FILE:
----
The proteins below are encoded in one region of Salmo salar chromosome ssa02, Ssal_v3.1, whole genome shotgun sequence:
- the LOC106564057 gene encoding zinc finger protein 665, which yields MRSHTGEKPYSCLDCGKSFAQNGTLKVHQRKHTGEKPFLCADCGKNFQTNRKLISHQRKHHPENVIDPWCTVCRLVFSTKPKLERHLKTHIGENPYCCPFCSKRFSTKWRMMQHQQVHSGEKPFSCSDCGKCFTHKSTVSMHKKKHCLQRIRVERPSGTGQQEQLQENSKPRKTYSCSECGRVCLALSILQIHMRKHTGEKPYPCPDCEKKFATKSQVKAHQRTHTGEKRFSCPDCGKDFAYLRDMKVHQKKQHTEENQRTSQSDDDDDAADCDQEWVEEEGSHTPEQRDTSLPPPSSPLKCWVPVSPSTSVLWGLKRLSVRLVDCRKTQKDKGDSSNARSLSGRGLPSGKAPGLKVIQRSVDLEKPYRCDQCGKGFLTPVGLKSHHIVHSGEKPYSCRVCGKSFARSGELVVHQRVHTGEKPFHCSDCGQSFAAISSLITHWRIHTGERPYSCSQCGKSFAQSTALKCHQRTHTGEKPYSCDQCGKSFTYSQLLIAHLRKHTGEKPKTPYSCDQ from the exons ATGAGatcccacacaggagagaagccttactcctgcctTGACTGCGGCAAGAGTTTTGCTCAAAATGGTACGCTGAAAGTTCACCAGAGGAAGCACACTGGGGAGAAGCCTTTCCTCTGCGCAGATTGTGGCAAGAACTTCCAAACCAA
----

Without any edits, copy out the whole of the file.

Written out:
The proteins below are encoded in one region of Salmo salar chromosome ssa02, Ssal_v3.1, whole genome shotgun sequence:
- the LOC106564057 gene encoding zinc finger protein 665, which yields MRSHTGEKPYSCLDCGKSFAQNGTLKVHQRKHTGEKPFLCADCGKNFQTNRKLISHQRKHHPENVIDPWCTVCRLVFSTKPKLERHLKTHIGENPYCCPFCSKRFSTKWRMMQHQQVHSGEKPFSCSDCGKCFTHKSTVSMHKKKHCLQRIRVERPSGTGQQEQLQENSKPRKTYSCSECGRVCLALSILQIHMRKHTGEKPYPCPDCEKKFATKSQVKAHQRTHTGEKRFSCPDCGKDFAYLRDMKVHQKKQHTEENQRTSQSDDDDDAADCDQEWVEEEGSHTPEQRDTSLPPPSSPLKCWVPVSPSTSVLWGLKRLSVRLVDCRKTQKDKGDSSNARSLSGRGLPSGKAPGLKVIQRSVDLEKPYRCDQCGKGFLTPVGLKSHHIVHSGEKPYSCRVCGKSFARSGELVVHQRVHTGEKPFHCSDCGQSFAAISSLITHWRIHTGERPYSCSQCGKSFAQSTALKCHQRTHTGEKPYSCDQCGKSFTYSQLLIAHLRKHTGEKPKTPYSCDQ from the exons ATGAGatcccacacaggagagaagccttactcctgcctTGACTGCGGCAAGAGTTTTGCTCAAAATGGTACGCTGAAAGTTCACCAGAGGAAGCACACTGGGGAGAAGCCTTTCCTCTGCGCAGATTGTGGCAAGAACTTCCAAACCAA